Biology is a hot subject. There's already a fourth edition out of Freeman and Herron's Evolutionary Analysis, but such is life that I tend to get books faster than I read them, so I only recently got around to reading the book I bought a couple of years ago.
We know that currently existing organisms, plants, bacteria, fungi, animals, etc, are descendants of earlier, different, organisms. This book gives an introduction to how we know this to be the case. This ranges from what features are naturally selected in plants of the same species growing in different environments, to the “deep homologies” that tie together bacteria and kangaroos in the same tangled tree of life.
So how do we know? Sometimes you observe, which may imply that you sit in a hideout from sunrise to sundown for weeks and watch a flock of birds nesting to check if any of them nip out of the nest for a bit of nookie with the neighbour and then work the statistics on the results of those liaisons, to see if reality matches your theory of mate selection.
Or you do experiments, formulate a hypothesis of how a certain feature benefits the organism and then try to manipulate that feature for a group of individuals to see what happens. Superglue turns out to be useful in many of these experiments. (My unhappy experiences with superglue make me even more impressed with scientists who can use it properly.)
Other work involves searching through gene databases and using various mathematical means to determine at some level of probability how genes have been duplicated, modified, deleted (and how we can tell that that is what has happened) over time to result in organisms greatly different from their ancestors.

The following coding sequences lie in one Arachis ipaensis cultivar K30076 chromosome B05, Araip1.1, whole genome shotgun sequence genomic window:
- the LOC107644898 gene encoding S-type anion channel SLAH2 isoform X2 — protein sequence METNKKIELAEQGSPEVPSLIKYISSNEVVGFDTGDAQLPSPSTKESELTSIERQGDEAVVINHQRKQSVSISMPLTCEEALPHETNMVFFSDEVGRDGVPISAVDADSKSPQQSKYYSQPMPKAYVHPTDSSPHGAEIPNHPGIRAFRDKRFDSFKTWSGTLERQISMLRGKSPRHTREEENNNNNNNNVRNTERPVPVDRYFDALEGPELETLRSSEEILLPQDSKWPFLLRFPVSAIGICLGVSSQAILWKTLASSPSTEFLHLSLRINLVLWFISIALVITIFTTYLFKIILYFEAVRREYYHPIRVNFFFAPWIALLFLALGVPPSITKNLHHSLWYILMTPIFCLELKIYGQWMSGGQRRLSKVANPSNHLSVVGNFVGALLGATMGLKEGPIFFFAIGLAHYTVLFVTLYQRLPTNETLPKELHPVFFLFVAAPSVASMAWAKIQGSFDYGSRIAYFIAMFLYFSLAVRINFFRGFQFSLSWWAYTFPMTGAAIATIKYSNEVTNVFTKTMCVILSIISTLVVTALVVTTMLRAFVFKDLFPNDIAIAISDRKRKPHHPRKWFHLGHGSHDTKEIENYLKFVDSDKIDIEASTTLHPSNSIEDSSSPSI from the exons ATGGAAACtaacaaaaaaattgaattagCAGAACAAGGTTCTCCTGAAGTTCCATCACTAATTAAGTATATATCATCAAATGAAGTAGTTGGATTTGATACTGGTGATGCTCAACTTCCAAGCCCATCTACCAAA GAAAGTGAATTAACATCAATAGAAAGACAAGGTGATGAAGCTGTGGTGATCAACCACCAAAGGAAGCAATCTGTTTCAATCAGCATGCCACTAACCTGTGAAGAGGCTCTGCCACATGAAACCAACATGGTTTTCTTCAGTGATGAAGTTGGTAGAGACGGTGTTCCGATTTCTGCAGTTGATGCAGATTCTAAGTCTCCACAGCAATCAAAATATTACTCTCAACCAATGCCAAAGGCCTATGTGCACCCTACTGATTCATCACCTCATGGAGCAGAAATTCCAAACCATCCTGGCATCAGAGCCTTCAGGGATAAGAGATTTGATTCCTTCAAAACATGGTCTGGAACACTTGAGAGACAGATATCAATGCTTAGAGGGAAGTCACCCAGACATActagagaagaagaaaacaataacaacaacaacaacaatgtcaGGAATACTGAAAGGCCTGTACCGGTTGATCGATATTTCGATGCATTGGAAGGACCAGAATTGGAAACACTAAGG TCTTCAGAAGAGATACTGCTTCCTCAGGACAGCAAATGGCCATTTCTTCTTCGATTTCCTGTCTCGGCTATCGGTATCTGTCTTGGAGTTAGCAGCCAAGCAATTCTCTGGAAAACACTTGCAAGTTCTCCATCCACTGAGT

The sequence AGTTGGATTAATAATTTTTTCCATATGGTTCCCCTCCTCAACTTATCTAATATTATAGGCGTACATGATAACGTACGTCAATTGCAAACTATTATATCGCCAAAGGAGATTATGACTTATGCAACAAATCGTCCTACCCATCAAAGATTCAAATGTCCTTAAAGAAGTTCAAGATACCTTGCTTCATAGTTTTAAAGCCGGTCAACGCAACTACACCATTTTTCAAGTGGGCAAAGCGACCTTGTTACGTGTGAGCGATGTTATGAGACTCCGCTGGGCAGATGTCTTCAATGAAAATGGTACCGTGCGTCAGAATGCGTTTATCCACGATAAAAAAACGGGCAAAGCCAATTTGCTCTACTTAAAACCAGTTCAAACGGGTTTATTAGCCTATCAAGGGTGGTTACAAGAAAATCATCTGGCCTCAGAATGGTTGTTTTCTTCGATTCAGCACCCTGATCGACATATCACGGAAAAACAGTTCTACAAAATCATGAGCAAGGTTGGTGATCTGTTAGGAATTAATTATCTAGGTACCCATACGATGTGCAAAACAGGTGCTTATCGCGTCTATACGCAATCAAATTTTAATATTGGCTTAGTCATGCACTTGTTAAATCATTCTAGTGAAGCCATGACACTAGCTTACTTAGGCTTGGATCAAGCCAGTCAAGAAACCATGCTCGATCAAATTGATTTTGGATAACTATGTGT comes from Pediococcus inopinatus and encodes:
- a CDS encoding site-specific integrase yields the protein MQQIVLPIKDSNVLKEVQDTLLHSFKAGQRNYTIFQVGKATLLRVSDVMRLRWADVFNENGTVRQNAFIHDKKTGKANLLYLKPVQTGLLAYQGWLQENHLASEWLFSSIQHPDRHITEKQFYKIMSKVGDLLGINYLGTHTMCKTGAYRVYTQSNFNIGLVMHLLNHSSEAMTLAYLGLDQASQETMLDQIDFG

The book lays this out in an easily accessible manner, not without humour—merely reading the first chapter using the case of HIV to explain evolutionary thinking and put it in context managed to clarify a number of things to me. The exercises and suggestions for further reading in each chapter show ways in which to go beyond the material that has been presented in the chapter proper. One reason it took me so long to read the book was that I tried to work through at least some of the exercises. Often I felt handicapped by my high school biology crash course not having gone into detail on exactly how DNA is copied during mitosis, why crossover takes place and how transcription proceeds in detail. Surely I'm not so old it wouldn't have been known at the time?
An important thing which struck me was the way in which the scientific method was presented, many of the exercises were concerned with the proper way of phrasing a research hypothesis, how to design an experiment to test that hypothesis, and how to analyse the results of the experiment. This is an undergraduate text book. When I was an engineering undergrad the idea of hypothesis generation and testing was quite alien, rather the sentiment tended to be: “if it works, you're home”. When I went into graduate studies and teaching I tried to amend this as best I could, given my own barely adequate studies in the subject. I remember one time giving an exam question: “Explain how to design a formal experiment to test X.” and a (fourth-year!) student looking confused and asking “How can an experiment be formal, experimenting means just trying random stuff, right?”.
I do not know to what extent things have improved since then.